I expected this LDWA event to be a straightforward training run, compared to last week’s marathon. I didn’t count upon getting lost a few times (the route was unmarked, and one tree looks pretty much like another), having to run an extra two miles beyond what was expected, and above all…a heinous series of soul-sucking swamps, all along the eastern side of the New Forest; check out the jagged blue line above. I staggered in a full hour beyond what I expected, not my finest performance.
In a few weeks’ time I’m taking part in the Jurassic Coast Challenge*. I think I might wind it back a bit now. Having done a couple of marathons without any training at all, it strikes me that it might be a good idea to now do some actual normal training…run more often, and much less mileage.
*Notwithstanding the usual illness/ injury/ acts of God which interfere with my plans for major events…
Today in the New Forest, I conducted an experiment to see if it was possible to turn up and run a trail marathon despite having only run three miles in the previous four weeks. It turns out that it is possible, as long as you don’t mind an awful lot of pain and aren’t exactly trying to break any course records. It might however have been a bright idea to carry out this experiment on a marathon event not named ‘The Heartbreaker’.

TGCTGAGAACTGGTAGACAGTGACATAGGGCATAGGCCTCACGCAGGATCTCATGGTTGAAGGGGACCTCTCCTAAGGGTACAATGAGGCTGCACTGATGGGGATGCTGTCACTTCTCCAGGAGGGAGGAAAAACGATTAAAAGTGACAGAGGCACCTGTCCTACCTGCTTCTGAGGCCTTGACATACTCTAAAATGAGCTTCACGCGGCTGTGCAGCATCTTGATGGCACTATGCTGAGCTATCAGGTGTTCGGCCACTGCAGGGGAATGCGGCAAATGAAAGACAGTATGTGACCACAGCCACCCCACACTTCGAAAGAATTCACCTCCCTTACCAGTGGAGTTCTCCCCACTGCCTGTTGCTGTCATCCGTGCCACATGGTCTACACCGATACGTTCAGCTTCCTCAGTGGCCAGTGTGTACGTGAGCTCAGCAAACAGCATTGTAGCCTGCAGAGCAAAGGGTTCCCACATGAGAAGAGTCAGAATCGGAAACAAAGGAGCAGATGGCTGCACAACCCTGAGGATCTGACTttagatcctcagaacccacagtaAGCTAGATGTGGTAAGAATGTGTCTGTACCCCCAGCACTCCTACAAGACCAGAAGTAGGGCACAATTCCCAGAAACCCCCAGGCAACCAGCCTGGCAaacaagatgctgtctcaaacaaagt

The New Forest is located in Hampshire along the north-west shore of the Solent. It has two distinctions; it is Britain’s newest National Park (as of 2005), and is also Britain’s most boring National Park. The photo above shows the most interesting thing (indeed, only thing) that ever happens in the Forest; horses walk around here and there.
We went cycling in the Forest, but I couldn’t tell you specifically where though, it all looks the same. We did however happen upon Buckler’s Hard. The houses lined up in the photo below are widely spaced apart because two centuries ago, this was a thriving and essential shipyard. Warships were constructed right there in the street for the Nelsonian navy, to do battle with the French (and Portuguese, Americans, other random foreigners, etc). The location was ideal as timber could easily be sourced from the Forest, and the completed hulls easily launched into the Beaulieu River at the bottom of the slope and sailed down into the Solent on the ebb tide.
It’s too cold to go paddling.